As more and more companies move towards cloud-native environments and remote work, it’s imperative that organizations establish a strong security culture. And an effective security leader should be cognizant of the challenges this involves. In my nearly 20 years as a security practitioner, I’ve had the opportunity to observe how security cultures are built at many firms, and I want to use this forum to share the lessons and takeaways I’ve gleaned.
What is a security culture?
A company that has a strong security culture embodies the tenet that “security is everyone’s job.”
First and foremost, what is a security culture? A company that has a strong security culture embodies the tenet that “security is everyone’s job.” Until every employee agrees with and acts as if security is a shared responsibility, it will be difficult to drive initiatives to raise the security bar. Below, I list a few factors that many companies with strong security practices have in common.
The CEO supports security initiatives and growth
This may seem obvious, but it’s worth underscoring: Often, the single most important predictor of success for any security initiative is that the CEO considers security a top priority. Many CEOs will claim to value and support security initiatives, but I recommend you pay attention to actions, rather than words. If there’s a security issue that needs to be mitigated, are you able to bring it up the chain so that a mandate can come down from the top? Is there a response when an issue escalates, or do higher-ups attempt to sweep the mess under the rug? Or, worse, do they downplay the severity of the issue? Moreover, do you get the sense that the entire organization is held accountable for security? It’s difficult to build a strong security culture without that fundamental support.
Security and engineering have a collaborative relationship
The security team can triage vulnerabilities, but in order to mitigate them and issue fixes, a collaborative working relationship between the security and engineering/development teams is essential. Far too often I’ve seen CISOs and other security leaders silo their organizations from engineering and development. This won’t help when it’s time to prioritize a security relegation over other deliverables. Plus, if the organizations are siloed, it can be challenging to establish a collaborative and cooperative working relationship in the first place.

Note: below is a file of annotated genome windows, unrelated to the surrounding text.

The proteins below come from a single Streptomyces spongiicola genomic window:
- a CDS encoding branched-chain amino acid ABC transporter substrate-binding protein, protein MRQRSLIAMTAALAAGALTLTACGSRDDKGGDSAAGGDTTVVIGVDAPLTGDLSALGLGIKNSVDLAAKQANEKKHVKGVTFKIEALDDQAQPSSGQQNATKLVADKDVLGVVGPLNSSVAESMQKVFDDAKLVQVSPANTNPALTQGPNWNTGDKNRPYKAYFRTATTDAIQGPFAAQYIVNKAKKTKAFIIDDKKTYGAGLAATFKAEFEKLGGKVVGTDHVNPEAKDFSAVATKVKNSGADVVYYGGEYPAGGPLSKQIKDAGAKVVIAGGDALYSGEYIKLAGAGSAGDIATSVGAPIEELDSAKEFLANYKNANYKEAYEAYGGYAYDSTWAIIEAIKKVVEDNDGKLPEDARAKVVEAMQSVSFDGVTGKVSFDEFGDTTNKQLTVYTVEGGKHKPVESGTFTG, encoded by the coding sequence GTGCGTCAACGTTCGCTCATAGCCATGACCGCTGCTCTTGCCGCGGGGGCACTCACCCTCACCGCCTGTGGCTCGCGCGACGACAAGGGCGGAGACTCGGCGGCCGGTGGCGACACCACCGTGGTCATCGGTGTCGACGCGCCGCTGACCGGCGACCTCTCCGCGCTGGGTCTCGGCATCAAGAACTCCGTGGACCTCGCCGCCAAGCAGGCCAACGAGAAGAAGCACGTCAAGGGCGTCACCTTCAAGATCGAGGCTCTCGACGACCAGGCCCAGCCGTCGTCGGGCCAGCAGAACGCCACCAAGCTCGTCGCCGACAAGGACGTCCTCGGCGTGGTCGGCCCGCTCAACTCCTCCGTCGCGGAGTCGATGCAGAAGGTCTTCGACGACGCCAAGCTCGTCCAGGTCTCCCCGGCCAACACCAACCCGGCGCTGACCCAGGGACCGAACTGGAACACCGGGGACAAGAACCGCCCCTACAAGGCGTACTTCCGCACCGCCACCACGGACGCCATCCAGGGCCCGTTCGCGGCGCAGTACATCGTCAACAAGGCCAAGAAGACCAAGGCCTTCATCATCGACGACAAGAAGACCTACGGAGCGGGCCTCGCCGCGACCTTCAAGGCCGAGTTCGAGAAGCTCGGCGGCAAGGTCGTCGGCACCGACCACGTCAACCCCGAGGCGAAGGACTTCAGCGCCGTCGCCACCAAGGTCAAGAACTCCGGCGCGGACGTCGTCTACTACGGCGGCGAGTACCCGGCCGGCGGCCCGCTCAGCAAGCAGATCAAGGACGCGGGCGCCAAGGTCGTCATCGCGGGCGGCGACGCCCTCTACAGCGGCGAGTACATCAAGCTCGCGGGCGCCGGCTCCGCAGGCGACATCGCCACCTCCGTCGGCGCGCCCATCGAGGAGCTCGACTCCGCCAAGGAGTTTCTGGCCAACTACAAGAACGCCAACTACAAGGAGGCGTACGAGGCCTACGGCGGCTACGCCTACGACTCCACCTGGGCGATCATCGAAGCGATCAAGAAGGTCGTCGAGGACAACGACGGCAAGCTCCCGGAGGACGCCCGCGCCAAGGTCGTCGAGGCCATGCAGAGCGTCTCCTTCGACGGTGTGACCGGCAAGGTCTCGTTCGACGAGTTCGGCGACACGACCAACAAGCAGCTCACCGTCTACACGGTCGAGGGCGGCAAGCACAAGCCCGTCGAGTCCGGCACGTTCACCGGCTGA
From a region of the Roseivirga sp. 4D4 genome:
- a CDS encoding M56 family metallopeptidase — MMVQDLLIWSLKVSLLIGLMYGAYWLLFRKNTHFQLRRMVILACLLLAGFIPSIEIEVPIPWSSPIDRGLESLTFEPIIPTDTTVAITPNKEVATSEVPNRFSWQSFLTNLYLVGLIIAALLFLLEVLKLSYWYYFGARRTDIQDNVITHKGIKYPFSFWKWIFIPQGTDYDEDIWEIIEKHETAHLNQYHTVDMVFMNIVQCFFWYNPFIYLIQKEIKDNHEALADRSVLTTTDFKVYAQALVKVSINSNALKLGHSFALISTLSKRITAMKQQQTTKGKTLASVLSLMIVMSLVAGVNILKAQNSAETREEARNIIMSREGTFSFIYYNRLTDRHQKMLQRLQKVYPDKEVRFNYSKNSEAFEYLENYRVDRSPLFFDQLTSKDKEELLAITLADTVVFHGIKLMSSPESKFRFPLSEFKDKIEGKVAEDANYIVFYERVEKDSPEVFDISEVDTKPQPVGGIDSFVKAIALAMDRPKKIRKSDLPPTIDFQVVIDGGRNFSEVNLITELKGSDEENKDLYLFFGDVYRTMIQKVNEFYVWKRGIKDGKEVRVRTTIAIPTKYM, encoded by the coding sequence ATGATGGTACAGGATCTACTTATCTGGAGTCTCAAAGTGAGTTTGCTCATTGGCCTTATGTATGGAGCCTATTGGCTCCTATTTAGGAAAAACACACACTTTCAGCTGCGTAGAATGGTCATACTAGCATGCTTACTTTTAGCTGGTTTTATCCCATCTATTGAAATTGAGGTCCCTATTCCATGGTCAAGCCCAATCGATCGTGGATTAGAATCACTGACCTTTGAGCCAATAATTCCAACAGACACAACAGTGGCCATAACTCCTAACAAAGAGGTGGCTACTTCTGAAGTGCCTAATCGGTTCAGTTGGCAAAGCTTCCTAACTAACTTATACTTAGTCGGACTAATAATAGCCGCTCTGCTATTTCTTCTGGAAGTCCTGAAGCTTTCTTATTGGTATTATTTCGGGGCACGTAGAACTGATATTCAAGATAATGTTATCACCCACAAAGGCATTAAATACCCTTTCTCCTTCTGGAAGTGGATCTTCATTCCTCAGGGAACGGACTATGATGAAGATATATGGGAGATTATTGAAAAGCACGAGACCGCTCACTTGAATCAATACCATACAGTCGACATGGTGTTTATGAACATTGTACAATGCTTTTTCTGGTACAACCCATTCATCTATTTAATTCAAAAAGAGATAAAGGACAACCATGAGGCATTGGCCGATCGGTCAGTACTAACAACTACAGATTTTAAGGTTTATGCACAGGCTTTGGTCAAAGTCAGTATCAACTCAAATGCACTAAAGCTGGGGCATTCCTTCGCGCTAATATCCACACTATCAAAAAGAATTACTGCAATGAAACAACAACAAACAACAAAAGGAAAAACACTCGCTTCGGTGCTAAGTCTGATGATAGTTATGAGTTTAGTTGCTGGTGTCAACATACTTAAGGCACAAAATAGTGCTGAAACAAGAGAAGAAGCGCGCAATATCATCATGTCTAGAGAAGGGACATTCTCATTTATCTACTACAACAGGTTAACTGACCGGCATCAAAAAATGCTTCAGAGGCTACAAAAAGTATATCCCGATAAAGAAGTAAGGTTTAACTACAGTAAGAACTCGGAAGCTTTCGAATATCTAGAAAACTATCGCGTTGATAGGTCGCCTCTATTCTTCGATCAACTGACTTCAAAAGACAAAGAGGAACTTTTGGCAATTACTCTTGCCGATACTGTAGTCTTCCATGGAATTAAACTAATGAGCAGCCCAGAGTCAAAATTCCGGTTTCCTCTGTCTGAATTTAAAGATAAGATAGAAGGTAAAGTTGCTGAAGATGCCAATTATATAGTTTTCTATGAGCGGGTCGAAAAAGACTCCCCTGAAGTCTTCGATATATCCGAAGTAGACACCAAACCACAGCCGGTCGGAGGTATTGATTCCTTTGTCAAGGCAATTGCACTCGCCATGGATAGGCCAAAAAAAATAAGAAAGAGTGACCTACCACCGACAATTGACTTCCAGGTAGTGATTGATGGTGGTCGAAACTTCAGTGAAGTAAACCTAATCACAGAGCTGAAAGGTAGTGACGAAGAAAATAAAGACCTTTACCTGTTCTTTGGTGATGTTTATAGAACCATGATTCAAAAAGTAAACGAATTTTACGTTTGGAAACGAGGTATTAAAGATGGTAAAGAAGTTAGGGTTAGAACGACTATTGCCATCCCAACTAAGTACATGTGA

Offer constructive alternatives, rather than just saying ‘no’
This is hands down the most common negative perception other organizations within tech companies have of security. At this point I’ve lost count of how many individuals have told me that security teams impede progress. Of course, it’s almost impossible to make security frictionless, since it often requires adding steps to workflows in order to reduce risk. However, a capable security team is able to weigh the inconvenience of those additional steps against the security benefits and minimize process slowdowns by only implementing what’s truly needed. This also plays into the security culture aspect of a company: The more aware team members are of security risks, the more likely they are to accept that these added steps are beneficial to the company as a whole.
Build security automation
To reduce the number of processes that get slowed down by security requirements, it’s imperative that security teams automate as many of the manual steps as possible. For example, if a process requires approval, create a mechanism by which the engineering team can submit a request without having to reach out to anyone manually. If there’s a violation of a security policy, automate the mechanism that detects the violation, automate the alert on that infringement, and automatically open an issue to assign a team member to resolve. This will also help the security team scale. Over time, automation will ease and refute much of the belief that security stalls other work.
Be an educator and ambassador for security
Cultivate a friendly environment where no one is afraid to go to the security team to ask about a scenario that they’re unsure how to handle.
The security team should be at the forefront of evangelizing best practices and should always be educating the rest of the company about the impact of those procedures, without chastising others for missteps. In addition, security teams must provide practical guidance, in order to raise the bar on security company-wide. Cultivate a friendly environment where no one is afraid to go to the security team to ask about a scenario that they’re unsure how to handle. This is much harder to do than it sounds, but it’s important to avoid perpetuating stereotypes of standoffishness, and for security teams to see themselves as teammates and collaborators rather than opposing forces. One of the best indicators of a security team that’s cultivated a security-friendly environment is when non-security employees start to independently suggest better mechanisms. This type of proactivity should be encouraged—because, as I’ve stated already, security really is everyone’s job.